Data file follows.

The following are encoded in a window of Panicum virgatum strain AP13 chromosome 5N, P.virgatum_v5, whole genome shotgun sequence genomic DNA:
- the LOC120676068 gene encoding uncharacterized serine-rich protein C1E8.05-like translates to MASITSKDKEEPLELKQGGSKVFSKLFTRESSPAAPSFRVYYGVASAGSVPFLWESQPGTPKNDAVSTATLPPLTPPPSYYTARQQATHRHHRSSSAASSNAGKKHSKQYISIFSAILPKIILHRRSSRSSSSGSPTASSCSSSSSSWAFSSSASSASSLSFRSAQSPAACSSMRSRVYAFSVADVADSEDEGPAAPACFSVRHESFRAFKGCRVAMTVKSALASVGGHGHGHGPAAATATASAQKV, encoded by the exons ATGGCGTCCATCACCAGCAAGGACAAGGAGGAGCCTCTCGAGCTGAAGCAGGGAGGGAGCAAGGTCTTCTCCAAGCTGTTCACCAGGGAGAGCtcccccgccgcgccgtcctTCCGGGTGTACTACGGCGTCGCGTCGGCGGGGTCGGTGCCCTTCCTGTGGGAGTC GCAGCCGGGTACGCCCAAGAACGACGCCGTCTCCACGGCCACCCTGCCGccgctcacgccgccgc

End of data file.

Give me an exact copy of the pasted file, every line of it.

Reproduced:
The following are encoded in a window of Panicum virgatum strain AP13 chromosome 5N, P.virgatum_v5, whole genome shotgun sequence genomic DNA:
- the LOC120676068 gene encoding uncharacterized serine-rich protein C1E8.05-like translates to MASITSKDKEEPLELKQGGSKVFSKLFTRESSPAAPSFRVYYGVASAGSVPFLWESQPGTPKNDAVSTATLPPLTPPPSYYTARQQATHRHHRSSSAASSNAGKKHSKQYISIFSAILPKIILHRRSSRSSSSGSPTASSCSSSSSSWAFSSSASSASSLSFRSAQSPAACSSMRSRVYAFSVADVADSEDEGPAAPACFSVRHESFRAFKGCRVAMTVKSALASVGGHGHGHGPAAATATASAQKV, encoded by the exons ATGGCGTCCATCACCAGCAAGGACAAGGAGGAGCCTCTCGAGCTGAAGCAGGGAGGGAGCAAGGTCTTCTCCAAGCTGTTCACCAGGGAGAGCtcccccgccgcgccgtcctTCCGGGTGTACTACGGCGTCGCGTCGGCGGGGTCGGTGCCCTTCCTGTGGGAGTC GCAGCCGGGTACGCCCAAGAACGACGCCGTCTCCACGGCCACCCTGCCGccgctcacgccgccgc